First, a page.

Enter ANTONY and others, with CÆSAR’s Body. Here comes his body, mourned by Mark Antony: who, though he had no hand in his death, shall receive the benefit of his dying, a place in the commonwealth; as which of you shall not ? With this I depart; That, as I slew my best lover for the good of Rome, I have the same dagger for myself, when it shall please my country to need

Cit. Live, Brutus, live! live!
1 Cit. Bring him with triumph home unto his house.
2 Cit. Give him a statue with his ancestors.

3 Cit. Let him be Cæsar.
382. 4 Cit. Cæsar's better parts
Shall now be crowned in Brutus.

1 Cit. We'll bring him to his house with shouts and clamours.
Bru. My countrymen,-
2 Cit. Peace; silence! Brutus speaks.

1 Cit. Peace, ho !
387. Bru. Good countrymen, let me depart alone,

And, for my sake, stay here with Antony:
Do grace to Cæsar's corpse, and grace his speech
Tending to Cæsar's glories; which Mark Antony,
By our permission, is allowed to make.
I do entreat you, not a man depart,
Save I alone, till Antony have spoke.

Erit. 1 Cit. Stay, ho! and .et us hear Mark Antony.


3 Cit. Let him go up into the public chair; We'll hear him :-Noble Antony, go up. 390. Ant. For Brutus' sake, I am beholden to you.

4 Cit. What does he say of Brutus ?

3 Cit. He says, for Brutus' sake, He finds himself beholden to us all.

4 Cit. 'Twere best he speak no harm of Brutus here,

1 Cit. This Cæsar was a tyrant.
395. 3 Cit. Nay, that's certain :
We are blest that Rome is rid of him.

2 Cit. Peace, let us hear what Antony can say.
Ant. You gentle Romans,

Cit. Peace, ho! let us hear him. 399. Ant. Friends, Romans, countrymen, lend me your ears ;

I come to bury Cæsar, not to praise him.
The evil that men do lives after them;
The good is oft interred with their bones :
So let it be with Cæsar. The noble Brutus
Hath told you, Cæsar was ambitious :
If it were so, it was a grievous fault;
And grievously hath Cæsar answered it.
Here, under leave of Brutus, and the rest
(For Brutus is an honourable man ;
So are they all, all honourable men),
Come I to speak in Cæsar's funeral.
He was my friend, faithful and just to me:
But Brutus says, he was ambitious ;
And Brutus is an honourable man.
He hath brought many captives home to Rome,
Whose ransoms did the general coffers fill :
Did this in Cæsar seem ambitious ?
When that the poor have cried, Cæsar hath wept :
Ambition should be made of sterner stuff.
Yet Brutus says, he was ambitious ;
And Brutus is an honourable man.
You all did see, that on the Lupercal
I thrice presented him a kingly crown,
Which he did thrice refuse. Was this ambition ?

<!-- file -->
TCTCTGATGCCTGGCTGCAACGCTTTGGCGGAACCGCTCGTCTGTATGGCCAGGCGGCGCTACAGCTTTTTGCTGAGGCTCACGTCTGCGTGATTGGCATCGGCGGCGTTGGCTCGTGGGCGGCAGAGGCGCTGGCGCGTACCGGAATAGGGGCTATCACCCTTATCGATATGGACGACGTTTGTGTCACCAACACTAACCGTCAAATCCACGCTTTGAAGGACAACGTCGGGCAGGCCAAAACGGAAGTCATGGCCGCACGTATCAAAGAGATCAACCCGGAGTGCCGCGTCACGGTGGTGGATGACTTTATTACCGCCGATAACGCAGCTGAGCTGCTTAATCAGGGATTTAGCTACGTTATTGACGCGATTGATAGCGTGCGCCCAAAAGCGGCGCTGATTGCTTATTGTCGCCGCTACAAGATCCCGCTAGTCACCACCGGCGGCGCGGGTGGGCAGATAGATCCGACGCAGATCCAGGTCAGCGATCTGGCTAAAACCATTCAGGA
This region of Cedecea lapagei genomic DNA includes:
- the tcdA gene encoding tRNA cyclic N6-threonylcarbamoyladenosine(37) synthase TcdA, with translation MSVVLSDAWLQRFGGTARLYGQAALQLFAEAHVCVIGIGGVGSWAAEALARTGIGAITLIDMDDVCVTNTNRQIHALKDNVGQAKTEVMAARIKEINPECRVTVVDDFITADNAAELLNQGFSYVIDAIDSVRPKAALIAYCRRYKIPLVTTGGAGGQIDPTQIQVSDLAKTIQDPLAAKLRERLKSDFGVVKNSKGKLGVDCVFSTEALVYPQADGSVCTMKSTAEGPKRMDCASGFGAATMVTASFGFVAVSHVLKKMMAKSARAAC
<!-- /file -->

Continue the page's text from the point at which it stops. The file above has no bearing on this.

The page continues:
Yet Brutus says, he was ambitious ;
And, sure, he is an honourable man.
I speak not to disprove what Brutus spoke,
But here I am to speak what I do know.
\You all did love him once, not without cause ;

What cause withholds you, then, to mourn for him :
O judgment, thou art fled to brutish beasts,
And men have lost their reason !-Bear with me;
My heart is in the coffin there with Cæsar,
And I must pause till it come back to me.

1 Cit. Methinks, there is much reason in his sayings.

2 Cit. If thou consider rightly of the matter, Cæsar has had great wrong.

3 Cit. Has he not, master ? I fear, there will a worse come in his place. 403. 4 Cit. Marked ye his words ! He would not take the crown;

Therefore, 'tis certain he was not ambitious.
404. 1 Cit. If it be found so, some will dear abide it.

2 Cit. Poor soul ! his eyes are red as fire with weeping.
3 Cit. There's not a nobler man in Rome than Antony.

4 Cit. Now mark him, he begins again to speak. 408. Ant. But yesterday, the word of Cæsar might

Have stood against the world : now lies he there,
And none so poor to do him reverence.
Oh masters ! if I were disposed to stir
Your hearts and minds to mutiny and rage,
I should do Brutus wrong, and Cassius wrong,
Who, you all know, are honourable men:
I will not do them wrong; I rather choose
To wrong the dead, to wrong myself, and you,
Than I will wrong such honourable men.
But here's a parchment, with the seal of Cæsar;
I found it in his closet; 'tis his will:
Let but the commons hear this testament
(Which, pardon me, I do not mean to read),
And they would go and kiss dead Cæsar's wounds,
And dip their napkins in his sacred blood;
Yea, beg a hair of him for memory,
And, dying, mention it within their wills,
Bequeathing it, as a rich legacy,
Unto their issue.

4 Cit. We'll hear the will: Read it, Mark Antony.
Cit. The will, the will: we will hear Cæsar's will.

Ant. Have patience, gentle friends; I must not read it;
It is not meet you know how Cæsar loved you.
You are not wood, you are not stones, but men;
And, being men, hearing the will of Cæsar,
It will inflame you, it will make you mad.